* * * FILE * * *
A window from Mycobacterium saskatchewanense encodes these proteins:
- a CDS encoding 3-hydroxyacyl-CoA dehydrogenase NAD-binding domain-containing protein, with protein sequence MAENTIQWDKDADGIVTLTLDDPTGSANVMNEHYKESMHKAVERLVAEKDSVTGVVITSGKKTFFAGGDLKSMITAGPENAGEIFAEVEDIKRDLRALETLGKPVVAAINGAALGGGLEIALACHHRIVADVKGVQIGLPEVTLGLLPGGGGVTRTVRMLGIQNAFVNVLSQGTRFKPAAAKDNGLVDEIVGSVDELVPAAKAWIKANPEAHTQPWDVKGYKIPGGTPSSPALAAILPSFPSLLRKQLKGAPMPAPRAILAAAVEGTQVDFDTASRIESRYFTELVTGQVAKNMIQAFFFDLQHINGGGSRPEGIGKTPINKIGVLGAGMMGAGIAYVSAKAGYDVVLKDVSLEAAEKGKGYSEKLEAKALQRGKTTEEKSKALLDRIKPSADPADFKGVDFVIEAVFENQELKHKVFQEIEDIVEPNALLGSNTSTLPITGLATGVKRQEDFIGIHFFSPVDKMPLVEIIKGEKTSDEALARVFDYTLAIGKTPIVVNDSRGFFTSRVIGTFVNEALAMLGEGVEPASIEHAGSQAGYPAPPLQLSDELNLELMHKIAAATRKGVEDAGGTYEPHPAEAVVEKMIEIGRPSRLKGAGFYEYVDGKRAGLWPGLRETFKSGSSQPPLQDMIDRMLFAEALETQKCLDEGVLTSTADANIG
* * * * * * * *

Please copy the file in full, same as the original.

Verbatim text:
A window from Mycobacterium saskatchewanense encodes these proteins:
- a CDS encoding 3-hydroxyacyl-CoA dehydrogenase NAD-binding domain-containing protein, with protein sequence MAENTIQWDKDADGIVTLTLDDPTGSANVMNEHYKESMHKAVERLVAEKDSVTGVVITSGKKTFFAGGDLKSMITAGPENAGEIFAEVEDIKRDLRALETLGKPVVAAINGAALGGGLEIALACHHRIVADVKGVQIGLPEVTLGLLPGGGGVTRTVRMLGIQNAFVNVLSQGTRFKPAAAKDNGLVDEIVGSVDELVPAAKAWIKANPEAHTQPWDVKGYKIPGGTPSSPALAAILPSFPSLLRKQLKGAPMPAPRAILAAAVEGTQVDFDTASRIESRYFTELVTGQVAKNMIQAFFFDLQHINGGGSRPEGIGKTPINKIGVLGAGMMGAGIAYVSAKAGYDVVLKDVSLEAAEKGKGYSEKLEAKALQRGKTTEEKSKALLDRIKPSADPADFKGVDFVIEAVFENQELKHKVFQEIEDIVEPNALLGSNTSTLPITGLATGVKRQEDFIGIHFFSPVDKMPLVEIIKGEKTSDEALARVFDYTLAIGKTPIVVNDSRGFFTSRVIGTFVNEALAMLGEGVEPASIEHAGSQAGYPAPPLQLSDELNLELMHKIAAATRKGVEDAGGTYEPHPAEAVVEKMIEIGRPSRLKGAGFYEYVDGKRAGLWPGLRETFKSGSSQPPLQDMIDRMLFAEALETQKCLDEGVLTSTADANIG